Football

Early Premier League Transfer Window Closure: Was It The Right Thing To Do?

The Premier League last week confirmed that plans for the summer transfer window to close prior to the commencement of the new season will become a reality as the result of a vote at the beginning of September. But was it the right decision to make?

From the 2018-19 season, clubs will no longer be able to sign players after the season has begun, with all incoming business needed to be completed the Thursday before the start of the new season.

Fourteen of the twenty top-flight clubs voted in favour of the early transfer window closure, with Manchester United, Manchester City, Crystal Palace, Watford and Swansea City voting against the proposed plans.

This could potentially pose a problem for Premier League clubs for more reasons than one, as should another club swoop in for one of their players across the continent or elsewhere, they will be allowed to sell or loan out players after the deadline, however, will not be allowed to sign a replacement.

Additionally, upon the start of the season should a player become injured, this could potentially pose the risk of leaving a club short in a certain position, particularly if that player has sustained a serious injury and faces a long period of recovery.

Leagues across Europe are yet to follow suit, with their respective transfer deadline days remaining on the 31st August. This could leave several players in the vulnerable position of being snapped up should their release clause be met for instance, and their clubs will be unable to replace them until the following January at the earliest.

However, if they had anything about them then they would do everything in their power to hold onto their players if any chance of signing a replacement was not possible, echoing the opinion of Manchester United boss Mourinho who stated the following, despite his club voting against the early transfer window closure:

“So the risk is minimal and even those powerful clubs have to know if we can’t buy after, let’s say 14th or 15th of August more or less, if we can’t buy players we’re not going to sell.”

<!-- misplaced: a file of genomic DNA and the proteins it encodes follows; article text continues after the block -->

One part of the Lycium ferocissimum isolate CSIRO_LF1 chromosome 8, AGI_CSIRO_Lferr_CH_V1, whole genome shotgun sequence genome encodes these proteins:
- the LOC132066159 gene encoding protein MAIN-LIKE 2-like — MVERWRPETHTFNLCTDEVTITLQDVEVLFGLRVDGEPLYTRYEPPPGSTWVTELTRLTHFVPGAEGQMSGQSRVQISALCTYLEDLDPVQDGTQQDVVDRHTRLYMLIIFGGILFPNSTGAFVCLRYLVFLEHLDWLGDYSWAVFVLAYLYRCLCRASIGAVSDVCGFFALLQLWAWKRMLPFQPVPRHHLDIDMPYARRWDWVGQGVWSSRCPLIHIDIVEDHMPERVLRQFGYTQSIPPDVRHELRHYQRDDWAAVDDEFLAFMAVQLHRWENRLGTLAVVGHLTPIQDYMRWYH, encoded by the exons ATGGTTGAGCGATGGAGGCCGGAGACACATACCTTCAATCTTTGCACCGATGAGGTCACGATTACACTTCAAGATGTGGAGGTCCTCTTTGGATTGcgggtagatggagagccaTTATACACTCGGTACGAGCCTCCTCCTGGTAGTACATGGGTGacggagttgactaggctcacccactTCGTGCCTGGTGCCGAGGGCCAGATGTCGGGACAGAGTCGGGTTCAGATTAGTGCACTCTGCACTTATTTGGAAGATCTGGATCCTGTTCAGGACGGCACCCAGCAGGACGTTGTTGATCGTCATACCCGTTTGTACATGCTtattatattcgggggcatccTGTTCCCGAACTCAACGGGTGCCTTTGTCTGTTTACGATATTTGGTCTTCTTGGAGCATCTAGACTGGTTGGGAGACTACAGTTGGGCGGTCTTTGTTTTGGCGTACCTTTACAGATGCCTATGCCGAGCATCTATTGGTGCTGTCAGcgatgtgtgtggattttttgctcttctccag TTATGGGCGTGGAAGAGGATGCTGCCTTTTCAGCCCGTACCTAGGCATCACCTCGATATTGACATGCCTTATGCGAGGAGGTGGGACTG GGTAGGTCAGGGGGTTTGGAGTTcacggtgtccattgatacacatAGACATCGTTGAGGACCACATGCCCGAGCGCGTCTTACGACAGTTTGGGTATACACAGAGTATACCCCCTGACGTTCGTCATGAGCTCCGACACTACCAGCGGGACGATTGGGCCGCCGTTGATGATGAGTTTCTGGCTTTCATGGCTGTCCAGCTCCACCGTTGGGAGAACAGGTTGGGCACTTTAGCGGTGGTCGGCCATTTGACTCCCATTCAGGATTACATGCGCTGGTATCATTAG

For players who are on the fringe or have perhaps fallen out of favour with their managers, however, their respective club shouldn’t necessarily have to worry about signing a replacement on the basis of their squad numbers being sufficient enough.

The benefits of having an early transfer window will mean that clubs will have to work fast to obtain their targets and get their business done early. This will allow clubs to give any new signings time to adjust to their new surroundings and adapt to the system of their new manager.

Given that the plans for an earlier transfer window are now in place, it would perhaps be a good idea for fellow leagues across the world to take a leaf of the Premier League’s book to allow for clubs to have a fair chance to bolster their squad, and reduce the risk of losing star players with no chance to sign a replacement.

However, with the transfer window opening sooner from next summer, this would still give clubs more than adequate time to bolster their squads, reduce the risk of unsettling players, and give managers the opportunity to slot new recruits into their system.

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